Rising synthetic graphite costs may push battery makers to rely on natural material

Chinese battery makers are expected to consider increasing the proportion of natural graphite feedstock they use in anode material because of the fast-rising cost profile and availability issues affecting supplies of synthetic graphite

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The rising costs associated with the production of synthetic graphite in China are pushing local battery manufacturers to turn increasingly toward the use of natural graphite, and some market sources believe that this could trigger a fundamental evolution in the graphite anode feedstock sector.

Most anode technologies used by battery makers employ a blend of both natural-based spherical graphite and synthetic graphite, in varying percentages depending on the process and the producer.

The battery industry has tended to favor synthetic graphite in anodes, due to its higher purity and controlled specifications. It offers a longer lifespan and a faster charge turnaround. On the other hand, synthetic production costs are higher than those for natural graphite-based spherical material. Natural graphite has a lower cost profile (Fastmarkets’ research team estimates about half the cost of synthetic) and can offer a higher capacity.

Market participants in conversation with Fastmarkets unanimously consider that the current market for anode material is dominated by synthetic graphite. According to sources in China, synthetic graphite accounts for almost 80% of the local anode market share, with natural graphite taking up just over 20%.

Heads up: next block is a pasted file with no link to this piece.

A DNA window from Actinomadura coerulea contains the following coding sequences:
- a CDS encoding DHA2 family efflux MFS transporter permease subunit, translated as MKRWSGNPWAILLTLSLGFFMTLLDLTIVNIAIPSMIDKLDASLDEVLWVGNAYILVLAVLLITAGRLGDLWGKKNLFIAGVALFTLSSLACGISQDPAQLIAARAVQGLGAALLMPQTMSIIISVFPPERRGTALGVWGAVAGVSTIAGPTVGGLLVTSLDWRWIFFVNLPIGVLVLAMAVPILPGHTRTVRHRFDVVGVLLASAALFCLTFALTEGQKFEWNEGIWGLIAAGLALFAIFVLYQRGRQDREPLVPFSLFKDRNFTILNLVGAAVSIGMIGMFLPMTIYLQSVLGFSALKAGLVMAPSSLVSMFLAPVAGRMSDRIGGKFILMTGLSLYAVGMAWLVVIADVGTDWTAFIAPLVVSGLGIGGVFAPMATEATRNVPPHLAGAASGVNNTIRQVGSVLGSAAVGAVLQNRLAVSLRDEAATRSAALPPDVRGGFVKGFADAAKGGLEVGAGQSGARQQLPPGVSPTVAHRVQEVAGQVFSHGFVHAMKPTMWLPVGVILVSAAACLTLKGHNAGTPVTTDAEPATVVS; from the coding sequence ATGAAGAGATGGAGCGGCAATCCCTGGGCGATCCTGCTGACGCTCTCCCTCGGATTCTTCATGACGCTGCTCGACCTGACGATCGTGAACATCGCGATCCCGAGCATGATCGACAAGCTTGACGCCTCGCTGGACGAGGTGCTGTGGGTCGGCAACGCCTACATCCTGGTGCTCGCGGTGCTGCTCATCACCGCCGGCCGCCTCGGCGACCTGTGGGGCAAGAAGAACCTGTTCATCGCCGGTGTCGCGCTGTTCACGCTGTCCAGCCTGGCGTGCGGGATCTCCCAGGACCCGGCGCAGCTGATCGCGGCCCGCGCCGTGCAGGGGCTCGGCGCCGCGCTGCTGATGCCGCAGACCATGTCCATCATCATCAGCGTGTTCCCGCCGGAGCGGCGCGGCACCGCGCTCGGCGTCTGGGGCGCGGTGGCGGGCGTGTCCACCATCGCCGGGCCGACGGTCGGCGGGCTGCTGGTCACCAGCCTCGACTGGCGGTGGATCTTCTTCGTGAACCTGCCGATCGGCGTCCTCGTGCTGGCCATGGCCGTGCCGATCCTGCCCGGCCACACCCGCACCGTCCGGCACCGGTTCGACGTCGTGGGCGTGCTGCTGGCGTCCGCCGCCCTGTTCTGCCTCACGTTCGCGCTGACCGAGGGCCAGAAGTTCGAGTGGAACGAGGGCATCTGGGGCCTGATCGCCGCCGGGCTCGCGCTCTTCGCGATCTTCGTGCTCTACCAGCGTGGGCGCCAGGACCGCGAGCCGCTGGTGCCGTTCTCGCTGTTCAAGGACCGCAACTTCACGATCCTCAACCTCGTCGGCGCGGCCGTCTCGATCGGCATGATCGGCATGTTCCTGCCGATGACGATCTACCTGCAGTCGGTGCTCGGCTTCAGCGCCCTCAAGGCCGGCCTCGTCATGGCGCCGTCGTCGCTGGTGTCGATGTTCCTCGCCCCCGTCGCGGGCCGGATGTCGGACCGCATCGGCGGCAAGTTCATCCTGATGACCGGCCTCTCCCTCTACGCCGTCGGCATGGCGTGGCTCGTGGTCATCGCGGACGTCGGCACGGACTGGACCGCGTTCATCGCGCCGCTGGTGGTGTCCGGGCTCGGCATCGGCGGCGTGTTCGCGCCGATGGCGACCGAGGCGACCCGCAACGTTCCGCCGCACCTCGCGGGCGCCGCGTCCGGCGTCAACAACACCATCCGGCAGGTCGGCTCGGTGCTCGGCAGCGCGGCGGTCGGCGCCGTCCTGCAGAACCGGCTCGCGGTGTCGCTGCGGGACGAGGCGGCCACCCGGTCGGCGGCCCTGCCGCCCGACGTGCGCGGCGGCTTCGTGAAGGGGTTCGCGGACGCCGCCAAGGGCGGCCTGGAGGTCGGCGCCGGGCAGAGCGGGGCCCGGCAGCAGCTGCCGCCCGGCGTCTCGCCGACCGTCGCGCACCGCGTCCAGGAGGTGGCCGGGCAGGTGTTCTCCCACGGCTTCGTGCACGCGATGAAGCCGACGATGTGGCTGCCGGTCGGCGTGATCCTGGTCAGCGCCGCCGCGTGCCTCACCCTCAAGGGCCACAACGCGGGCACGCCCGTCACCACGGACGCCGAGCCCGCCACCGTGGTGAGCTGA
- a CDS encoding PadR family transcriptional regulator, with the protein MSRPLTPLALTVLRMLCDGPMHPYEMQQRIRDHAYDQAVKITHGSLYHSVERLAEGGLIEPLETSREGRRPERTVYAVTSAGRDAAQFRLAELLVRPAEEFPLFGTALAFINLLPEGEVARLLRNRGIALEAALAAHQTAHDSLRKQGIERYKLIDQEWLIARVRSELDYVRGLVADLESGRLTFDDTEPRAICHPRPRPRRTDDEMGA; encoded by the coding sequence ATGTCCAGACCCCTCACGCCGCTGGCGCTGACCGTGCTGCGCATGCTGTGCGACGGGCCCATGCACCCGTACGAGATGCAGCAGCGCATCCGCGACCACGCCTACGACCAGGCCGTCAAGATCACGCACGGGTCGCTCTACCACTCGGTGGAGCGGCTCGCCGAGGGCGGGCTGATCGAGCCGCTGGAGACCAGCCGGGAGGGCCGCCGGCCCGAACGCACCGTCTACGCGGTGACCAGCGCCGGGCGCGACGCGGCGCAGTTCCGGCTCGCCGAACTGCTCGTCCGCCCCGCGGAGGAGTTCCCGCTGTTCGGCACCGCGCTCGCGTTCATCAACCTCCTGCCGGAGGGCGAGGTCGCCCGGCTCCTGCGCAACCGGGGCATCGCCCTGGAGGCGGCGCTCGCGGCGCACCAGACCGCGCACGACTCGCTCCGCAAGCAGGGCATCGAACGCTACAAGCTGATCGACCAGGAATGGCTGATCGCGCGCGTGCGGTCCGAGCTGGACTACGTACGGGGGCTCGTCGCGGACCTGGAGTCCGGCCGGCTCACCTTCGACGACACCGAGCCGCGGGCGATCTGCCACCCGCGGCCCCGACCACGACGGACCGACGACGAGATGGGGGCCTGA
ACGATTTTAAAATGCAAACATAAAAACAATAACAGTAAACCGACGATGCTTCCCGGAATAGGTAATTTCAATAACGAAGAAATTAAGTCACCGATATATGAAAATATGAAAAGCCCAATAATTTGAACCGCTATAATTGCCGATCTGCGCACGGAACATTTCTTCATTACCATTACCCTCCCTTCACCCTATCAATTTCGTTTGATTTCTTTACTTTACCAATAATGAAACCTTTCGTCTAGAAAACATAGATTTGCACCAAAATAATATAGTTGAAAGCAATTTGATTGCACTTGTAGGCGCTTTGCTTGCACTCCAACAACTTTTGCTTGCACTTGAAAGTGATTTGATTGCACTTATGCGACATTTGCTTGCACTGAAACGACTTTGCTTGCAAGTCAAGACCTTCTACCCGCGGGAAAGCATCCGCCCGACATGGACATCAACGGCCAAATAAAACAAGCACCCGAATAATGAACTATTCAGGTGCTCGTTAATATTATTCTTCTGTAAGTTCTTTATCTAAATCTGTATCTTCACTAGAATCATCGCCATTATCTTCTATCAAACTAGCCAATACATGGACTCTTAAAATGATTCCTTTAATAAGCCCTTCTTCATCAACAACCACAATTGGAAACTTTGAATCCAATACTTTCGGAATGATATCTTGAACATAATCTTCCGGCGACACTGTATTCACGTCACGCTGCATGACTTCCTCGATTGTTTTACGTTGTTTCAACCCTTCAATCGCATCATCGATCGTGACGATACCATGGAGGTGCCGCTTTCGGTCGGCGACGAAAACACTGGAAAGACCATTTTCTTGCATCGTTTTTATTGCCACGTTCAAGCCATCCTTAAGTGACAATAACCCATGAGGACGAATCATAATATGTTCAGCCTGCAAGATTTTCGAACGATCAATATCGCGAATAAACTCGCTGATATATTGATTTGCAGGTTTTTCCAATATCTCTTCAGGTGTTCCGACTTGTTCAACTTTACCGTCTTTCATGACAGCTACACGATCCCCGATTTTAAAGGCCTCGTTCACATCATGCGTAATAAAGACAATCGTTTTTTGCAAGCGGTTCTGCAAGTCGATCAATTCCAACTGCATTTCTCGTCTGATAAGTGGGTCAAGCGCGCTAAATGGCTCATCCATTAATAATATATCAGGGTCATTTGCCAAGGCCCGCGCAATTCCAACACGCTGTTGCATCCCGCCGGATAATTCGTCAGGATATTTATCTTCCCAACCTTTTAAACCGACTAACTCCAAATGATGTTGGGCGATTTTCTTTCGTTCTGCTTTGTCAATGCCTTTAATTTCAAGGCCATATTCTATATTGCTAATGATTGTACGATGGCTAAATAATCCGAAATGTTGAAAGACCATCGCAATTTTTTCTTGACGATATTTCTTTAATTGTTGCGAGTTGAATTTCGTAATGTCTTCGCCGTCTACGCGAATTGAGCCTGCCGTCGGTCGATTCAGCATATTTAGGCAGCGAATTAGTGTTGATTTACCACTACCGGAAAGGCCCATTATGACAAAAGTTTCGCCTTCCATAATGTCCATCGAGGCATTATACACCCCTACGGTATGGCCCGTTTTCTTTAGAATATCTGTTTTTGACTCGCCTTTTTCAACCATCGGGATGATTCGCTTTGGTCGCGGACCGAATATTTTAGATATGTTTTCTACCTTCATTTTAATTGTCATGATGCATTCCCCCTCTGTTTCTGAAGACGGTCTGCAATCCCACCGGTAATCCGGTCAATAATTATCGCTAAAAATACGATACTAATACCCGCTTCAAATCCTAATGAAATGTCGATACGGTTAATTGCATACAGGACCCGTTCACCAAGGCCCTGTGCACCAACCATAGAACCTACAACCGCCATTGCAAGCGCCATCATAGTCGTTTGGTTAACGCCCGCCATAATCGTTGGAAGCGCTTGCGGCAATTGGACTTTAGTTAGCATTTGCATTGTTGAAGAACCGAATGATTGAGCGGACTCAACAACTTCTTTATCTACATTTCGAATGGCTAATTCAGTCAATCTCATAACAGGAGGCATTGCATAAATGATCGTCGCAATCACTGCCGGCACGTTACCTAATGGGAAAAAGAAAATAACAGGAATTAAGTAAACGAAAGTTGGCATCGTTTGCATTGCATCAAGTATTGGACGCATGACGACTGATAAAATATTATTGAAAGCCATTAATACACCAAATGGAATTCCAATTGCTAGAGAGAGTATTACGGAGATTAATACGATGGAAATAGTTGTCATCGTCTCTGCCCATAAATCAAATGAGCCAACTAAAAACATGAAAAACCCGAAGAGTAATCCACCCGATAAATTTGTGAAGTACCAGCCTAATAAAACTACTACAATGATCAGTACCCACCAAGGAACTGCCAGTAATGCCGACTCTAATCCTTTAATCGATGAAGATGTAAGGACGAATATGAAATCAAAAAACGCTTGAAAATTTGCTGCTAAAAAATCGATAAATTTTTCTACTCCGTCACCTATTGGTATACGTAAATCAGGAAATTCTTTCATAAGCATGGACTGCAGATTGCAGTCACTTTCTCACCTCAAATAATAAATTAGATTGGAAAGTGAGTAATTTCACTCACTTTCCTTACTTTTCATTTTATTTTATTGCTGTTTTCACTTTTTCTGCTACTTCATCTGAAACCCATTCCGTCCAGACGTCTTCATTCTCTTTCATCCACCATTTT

Other estimates suggest that natural graphite may take closer to one-quarter of the market, or slightly more. In either case, synthetic material has so far been the dominant feedstock.

But the surging production costs related to graphitization of synthetic material in China over the past year have pushed battery makers to consider a shift in strategy toward a higher proportion of natural graphite.

Graphitization – producing synthetic graphite from carbon-rich, oil-derived feedstock raw materials – is an energy-intensive process. In China, graphitization capacity has been mainly located in Inner Mongolia, a province which has some of the lowest energy costs in the country and where other high-energy metal producers, such as ferro-chrome smelters, are based.

Sources in the country estimate that the province has about half of the national graphitization capacity. But Inner Mongolia was the first in the firing line when the 2021 energy crisis unfolded.

After dual controls were put in place on the amount and intensity of energy consumption from the end of 2020, coal prices in China soared over the following year due to reduced imports from Australia, as well as high internal demand when the country’s post-Covid economy began to fire on all cylinders once more.

This played out for the whole of 2021, but in the third and fourth quarters the energy crunch spread to most of the country and could not be contained to remote areas. Energy costs rocketed, while availability tumbled. Local governments imposed rolling blackouts for energy-intensive industries.

For synthetic graphite, this led to reduced output and sudden, unpredictable cost increases.

Because many areas have closed down their industrial operations for the winter months, in line with government guidelines to contain air pollution, the worst of the energy shortage has receded. Some of the highest costs have come down so far in January and are expected to ease further in the coming months.

But industry observers are well aware that the fundamentals driving energy prices higher have not gone away, and that synthetic graphite could come under pressure again. This creates new concerns for future supply planning, costs and availability.